Here is another video from swordsmith, Jake Powning. In the video Jake carves a gripping beast into a wooden scabbard and talks a little bit about the techniques he’s using and the folklore that inspires him. At one point in the video (47:07-49:22), a question is asked about the difference between a piece being historically accurate or historically inspired. Jake gives an excellent reply which deals with the philosphy of history and anthropology. It touches on a subject that Erin and I have talked about a lot in our discussions about the past. Namely, that the past doesn’t exist. We can’t access it. All we can deal with are these objects and texts from the past but in the present. We make up stories about them that are internally consistent but might not neccessarily be accurate to how things were.
The stories we make up about these objects all fit together, make sense, and don’t contradict eachother, but that doesn’t mean that’s the way it was. It’s likely we’re right about a lot; but there is so much we’ll never know and probably a lot that we’ve gotten wrong. Watch the video above, but especially the part at 47:07-49:22.
Erin and I got home safely from Sweden and just decided to sell a bunch of our extra stuff. Less clutter is always good. So we’re selling almost half of our giant collection of books on Amazon! Erin went through and matched the lowest prices for almost all of these books so come check it out and get a deal! We have Art books, Comics, Christian books, Scifi, Classic Literature, Nonfiction, History, Anthropology/Archaeology, Textbooks, etc! Click on the “Book Sale!” link in the top right corner or just Click Here if you’re lazy. We’ll be updating the page frequently so check back often if you’re interested.
Mike reminded me that I took a few photos when I visited the Uppåkra excavation site! I completely forgot to post them for you. Unfortunately, I didn’t take any of the actual excavation site. I only took a few photos of the laboratory where they perform artifact conservation before transferring them to a local museum. Here are the photos:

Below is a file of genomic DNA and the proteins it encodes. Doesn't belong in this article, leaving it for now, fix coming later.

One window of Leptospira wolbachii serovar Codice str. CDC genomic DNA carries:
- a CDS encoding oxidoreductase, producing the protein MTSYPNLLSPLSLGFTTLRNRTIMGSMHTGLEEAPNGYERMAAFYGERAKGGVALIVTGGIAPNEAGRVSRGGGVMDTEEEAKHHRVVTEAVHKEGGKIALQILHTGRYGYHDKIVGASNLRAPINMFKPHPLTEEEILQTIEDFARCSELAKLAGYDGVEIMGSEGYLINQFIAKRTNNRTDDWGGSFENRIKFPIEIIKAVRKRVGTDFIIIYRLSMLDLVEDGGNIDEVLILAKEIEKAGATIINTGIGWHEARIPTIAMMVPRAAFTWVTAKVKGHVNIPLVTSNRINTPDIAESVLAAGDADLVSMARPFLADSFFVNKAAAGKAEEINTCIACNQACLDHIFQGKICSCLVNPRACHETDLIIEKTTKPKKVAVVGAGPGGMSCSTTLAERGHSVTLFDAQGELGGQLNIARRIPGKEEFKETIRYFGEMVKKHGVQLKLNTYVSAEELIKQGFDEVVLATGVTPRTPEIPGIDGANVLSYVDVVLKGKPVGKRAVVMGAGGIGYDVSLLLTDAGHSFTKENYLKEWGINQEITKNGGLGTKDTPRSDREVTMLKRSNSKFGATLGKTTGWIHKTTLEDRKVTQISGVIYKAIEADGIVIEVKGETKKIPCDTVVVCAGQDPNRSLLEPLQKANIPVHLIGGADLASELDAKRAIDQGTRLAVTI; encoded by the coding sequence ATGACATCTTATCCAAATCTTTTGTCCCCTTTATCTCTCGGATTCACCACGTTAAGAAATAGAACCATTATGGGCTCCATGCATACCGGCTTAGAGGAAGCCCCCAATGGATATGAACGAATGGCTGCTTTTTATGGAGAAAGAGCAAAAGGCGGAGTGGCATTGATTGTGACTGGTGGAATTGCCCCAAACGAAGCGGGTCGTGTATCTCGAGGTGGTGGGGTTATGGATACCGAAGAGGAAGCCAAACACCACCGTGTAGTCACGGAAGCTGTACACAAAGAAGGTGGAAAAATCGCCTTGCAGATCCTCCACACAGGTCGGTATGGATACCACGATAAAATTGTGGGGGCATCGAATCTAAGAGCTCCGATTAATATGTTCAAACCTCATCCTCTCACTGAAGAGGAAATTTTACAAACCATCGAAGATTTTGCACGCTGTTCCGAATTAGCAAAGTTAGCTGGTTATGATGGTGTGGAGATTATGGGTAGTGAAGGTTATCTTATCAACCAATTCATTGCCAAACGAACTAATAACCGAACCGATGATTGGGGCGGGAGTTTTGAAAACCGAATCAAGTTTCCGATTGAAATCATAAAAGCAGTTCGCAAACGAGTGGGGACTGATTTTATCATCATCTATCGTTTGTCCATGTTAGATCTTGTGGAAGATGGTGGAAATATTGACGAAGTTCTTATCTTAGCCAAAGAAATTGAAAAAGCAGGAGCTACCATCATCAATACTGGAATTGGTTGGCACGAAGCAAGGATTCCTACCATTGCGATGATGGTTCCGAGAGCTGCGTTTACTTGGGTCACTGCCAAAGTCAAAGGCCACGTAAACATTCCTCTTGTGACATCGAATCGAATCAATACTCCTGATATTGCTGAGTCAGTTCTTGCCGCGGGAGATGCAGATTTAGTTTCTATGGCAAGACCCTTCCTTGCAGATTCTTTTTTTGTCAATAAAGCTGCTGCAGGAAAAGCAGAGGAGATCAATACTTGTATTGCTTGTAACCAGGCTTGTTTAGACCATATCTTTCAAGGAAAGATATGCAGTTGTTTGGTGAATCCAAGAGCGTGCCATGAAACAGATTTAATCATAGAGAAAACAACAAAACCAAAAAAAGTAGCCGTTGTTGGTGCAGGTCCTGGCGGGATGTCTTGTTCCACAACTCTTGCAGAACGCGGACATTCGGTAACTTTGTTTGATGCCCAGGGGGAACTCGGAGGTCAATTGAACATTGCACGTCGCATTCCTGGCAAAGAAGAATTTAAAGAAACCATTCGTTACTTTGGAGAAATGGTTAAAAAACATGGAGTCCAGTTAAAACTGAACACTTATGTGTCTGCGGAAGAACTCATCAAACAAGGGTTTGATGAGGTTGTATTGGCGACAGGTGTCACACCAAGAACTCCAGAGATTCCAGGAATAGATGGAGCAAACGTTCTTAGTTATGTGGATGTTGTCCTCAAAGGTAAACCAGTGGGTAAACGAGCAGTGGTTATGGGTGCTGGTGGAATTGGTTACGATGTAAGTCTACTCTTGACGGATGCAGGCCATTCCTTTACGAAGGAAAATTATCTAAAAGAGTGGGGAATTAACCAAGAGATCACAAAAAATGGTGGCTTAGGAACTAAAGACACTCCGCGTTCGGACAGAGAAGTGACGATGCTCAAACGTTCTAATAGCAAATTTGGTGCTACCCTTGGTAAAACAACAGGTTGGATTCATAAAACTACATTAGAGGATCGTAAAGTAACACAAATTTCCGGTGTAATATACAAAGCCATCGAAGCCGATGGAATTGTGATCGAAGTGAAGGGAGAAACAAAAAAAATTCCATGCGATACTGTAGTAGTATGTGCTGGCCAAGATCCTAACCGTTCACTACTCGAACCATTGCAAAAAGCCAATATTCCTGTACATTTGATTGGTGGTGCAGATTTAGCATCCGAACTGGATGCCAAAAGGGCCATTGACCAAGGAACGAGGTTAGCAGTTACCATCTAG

Visiting the lab was an interesting experience because I was able to see how the conservator was removing the corrosion from a metal artifact. She was so incredibly sweet and allowed students to get a closer look at the objects. I asked what she was using (chemicals, methods, etc.) to stabilize the object and she either didn’t want to go into detail for some reason or she wasn’t employing methods about which I have read. It was a bit strange. First, she mentioned the object was “gold.” Gold is an inert metal and does not corrode or rust. It must have been an alloy; I’m just confused why she wasn’t clear about it. I admit that I am an amateur conservator with limited knowledge on the subject, but from what I have seen, there are a couple different chemical solutions and electrochemical methods that can stabilize metal objects in that state. It doesn’t have to do with funding, either; the methods are relatively inexpensive and can be set up at home! She said she was simply removing the corrosion with a pick, other small tools, and water. I hope it was deionized water! … Time for me to stop rambling about this. Honestly, the visit was very nice. I’m thankful I had the opportunity to see how excavation and conservation is done in Uppåkra. 🙂 I still have a lot to learn! Visits like these are important for students.
Now, I must get back to studying the Vikings, Swedish history, chemistry, and archaeology! We miss and love all of you…